Does my small business need to file a tax return?

I am a small business owner and have been developing my company for the past year. Because I left my previous job to start this business I do not have a current income and because my company only recently officially “opened for business” we do not have a profit line. Do I need to file? What about the business expenses that I incur?

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4 Responses to “Does my small business need to file a tax return?”

  1. loandude said:

    You would probably want to list your new business on a Schedule C. If recieved no money in the course of the business last year, that is OK. You would still want to write off any expenses you had in starting the business. You say you were not open for business until this year. You could still write off startup expenses that you incurred in tax year 2006. This would lower your tax burden on other income.

  2. TaxGeek said:

    It depends on the type of business. If you are an entity other than a sole proprietorship or single member LLC, you probably have a federal filing obligation.

    You may have state tax filing obligation for sales or use taxes, payroll taxes, or other non tax filings. I would find a professional tax preparer.

    Any tax advice included in this written or electronic communication was not intended or written to be used, and it cannot be used by the taxpayer, for the purpose of avoiding any penalties that may be imposed on the taxpayer by any governmental taxing authority or agency.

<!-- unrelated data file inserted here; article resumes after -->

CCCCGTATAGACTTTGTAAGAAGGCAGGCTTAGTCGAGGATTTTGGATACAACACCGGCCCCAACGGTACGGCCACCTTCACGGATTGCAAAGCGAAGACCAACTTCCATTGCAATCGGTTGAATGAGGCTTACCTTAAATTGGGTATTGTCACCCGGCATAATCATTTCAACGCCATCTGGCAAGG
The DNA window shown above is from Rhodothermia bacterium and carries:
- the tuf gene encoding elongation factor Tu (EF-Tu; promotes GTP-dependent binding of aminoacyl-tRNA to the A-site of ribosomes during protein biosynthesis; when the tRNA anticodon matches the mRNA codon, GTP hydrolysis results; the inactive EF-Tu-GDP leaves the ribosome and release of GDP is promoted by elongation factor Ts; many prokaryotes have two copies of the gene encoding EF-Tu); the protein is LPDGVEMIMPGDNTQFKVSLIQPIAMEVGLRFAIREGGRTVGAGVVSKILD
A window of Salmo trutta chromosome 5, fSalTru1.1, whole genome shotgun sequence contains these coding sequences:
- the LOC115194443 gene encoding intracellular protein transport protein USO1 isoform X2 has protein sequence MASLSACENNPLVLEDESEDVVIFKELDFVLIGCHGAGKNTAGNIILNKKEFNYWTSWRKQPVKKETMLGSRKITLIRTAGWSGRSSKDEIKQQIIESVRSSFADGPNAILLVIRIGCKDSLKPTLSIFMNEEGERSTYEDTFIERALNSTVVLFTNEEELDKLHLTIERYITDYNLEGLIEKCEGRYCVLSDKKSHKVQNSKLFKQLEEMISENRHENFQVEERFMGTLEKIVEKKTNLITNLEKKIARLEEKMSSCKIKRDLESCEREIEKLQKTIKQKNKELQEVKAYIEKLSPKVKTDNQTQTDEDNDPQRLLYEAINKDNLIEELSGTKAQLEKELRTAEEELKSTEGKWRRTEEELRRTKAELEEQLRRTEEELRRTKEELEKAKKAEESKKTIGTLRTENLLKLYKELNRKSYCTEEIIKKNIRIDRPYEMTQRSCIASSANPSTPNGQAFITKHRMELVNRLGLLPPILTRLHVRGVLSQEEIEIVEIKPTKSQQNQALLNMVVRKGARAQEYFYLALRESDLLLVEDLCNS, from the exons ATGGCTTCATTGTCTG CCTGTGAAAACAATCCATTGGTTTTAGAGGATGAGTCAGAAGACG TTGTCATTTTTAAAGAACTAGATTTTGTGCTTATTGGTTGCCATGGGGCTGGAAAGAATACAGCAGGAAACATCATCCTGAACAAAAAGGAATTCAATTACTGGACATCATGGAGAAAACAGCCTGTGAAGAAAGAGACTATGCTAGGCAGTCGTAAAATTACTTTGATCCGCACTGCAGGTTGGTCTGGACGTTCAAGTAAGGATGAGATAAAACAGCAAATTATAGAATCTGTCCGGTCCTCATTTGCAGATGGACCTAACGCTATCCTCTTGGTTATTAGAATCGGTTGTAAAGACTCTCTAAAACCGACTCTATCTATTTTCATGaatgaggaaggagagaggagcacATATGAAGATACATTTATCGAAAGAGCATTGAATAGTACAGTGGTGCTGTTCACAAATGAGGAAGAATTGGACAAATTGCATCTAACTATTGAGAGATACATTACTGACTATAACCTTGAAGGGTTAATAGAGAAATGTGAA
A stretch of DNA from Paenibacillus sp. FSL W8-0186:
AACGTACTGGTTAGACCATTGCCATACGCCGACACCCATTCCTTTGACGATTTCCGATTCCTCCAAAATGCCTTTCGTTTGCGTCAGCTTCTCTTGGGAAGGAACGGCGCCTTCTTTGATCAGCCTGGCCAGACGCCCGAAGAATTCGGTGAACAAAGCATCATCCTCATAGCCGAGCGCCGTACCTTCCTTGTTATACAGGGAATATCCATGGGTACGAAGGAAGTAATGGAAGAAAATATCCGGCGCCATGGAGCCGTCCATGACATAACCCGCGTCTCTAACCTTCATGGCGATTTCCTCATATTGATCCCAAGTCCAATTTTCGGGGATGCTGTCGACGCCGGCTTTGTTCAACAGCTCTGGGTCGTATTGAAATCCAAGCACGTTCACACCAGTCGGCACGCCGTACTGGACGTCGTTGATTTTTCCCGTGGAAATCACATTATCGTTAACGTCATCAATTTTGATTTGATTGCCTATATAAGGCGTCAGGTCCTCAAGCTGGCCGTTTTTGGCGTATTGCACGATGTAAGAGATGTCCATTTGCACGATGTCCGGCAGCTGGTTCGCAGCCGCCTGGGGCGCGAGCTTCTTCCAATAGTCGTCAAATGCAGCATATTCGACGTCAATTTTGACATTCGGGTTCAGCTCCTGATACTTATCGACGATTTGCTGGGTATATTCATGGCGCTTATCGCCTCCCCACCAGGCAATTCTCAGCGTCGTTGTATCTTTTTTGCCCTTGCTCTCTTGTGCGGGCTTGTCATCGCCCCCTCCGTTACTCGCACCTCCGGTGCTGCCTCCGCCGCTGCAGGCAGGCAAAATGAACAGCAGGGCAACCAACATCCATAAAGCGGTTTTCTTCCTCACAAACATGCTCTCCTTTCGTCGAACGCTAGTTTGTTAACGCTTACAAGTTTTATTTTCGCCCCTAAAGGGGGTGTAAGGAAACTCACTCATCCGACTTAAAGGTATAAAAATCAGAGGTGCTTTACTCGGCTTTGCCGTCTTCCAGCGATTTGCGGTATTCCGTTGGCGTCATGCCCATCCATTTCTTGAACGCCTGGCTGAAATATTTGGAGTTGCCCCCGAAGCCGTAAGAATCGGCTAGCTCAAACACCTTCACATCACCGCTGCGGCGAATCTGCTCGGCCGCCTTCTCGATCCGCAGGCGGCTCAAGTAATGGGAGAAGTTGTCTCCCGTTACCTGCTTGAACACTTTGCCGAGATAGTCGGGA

3. tma said:

    Definitely keep track of your expenses. Most start-up expenses should be capitalized until operations begin. This means that you cannot deduct certain expenses until the date the business started, even if you paid them last year. Some expenses should be amortized over a period of time.

    Business start-up costs are the expenses you incur before you actually begin business operations. Your business start-up costs will depend on the type of business you are starting. They may include costs for advertising, travel, surveys, and training. These costs are generally capital expenses.

    You usually recover costs for a particular asset (such as machinery or office equipment) through depreciation (discussed next). You can elect to deduct up to $5,000 of business start-up costs and $5,000 of organizational costs paid or incurred after October 22, 2004. The $5,000 deduction is reduced by the amount your total start-up or organizational costs exceed $50,000. Any remaining cost must be amortized.

    For more information about amortizing start-up and organizational costs, see chapter 9 in Publication 535.

  4. Lola said:

    I found a site I used to answer this and similar questions I had about the small business I just started from my home… I think it might help you too.

    http://wehow.ehow.com/how_2029144_home-office-tax-considerations.html




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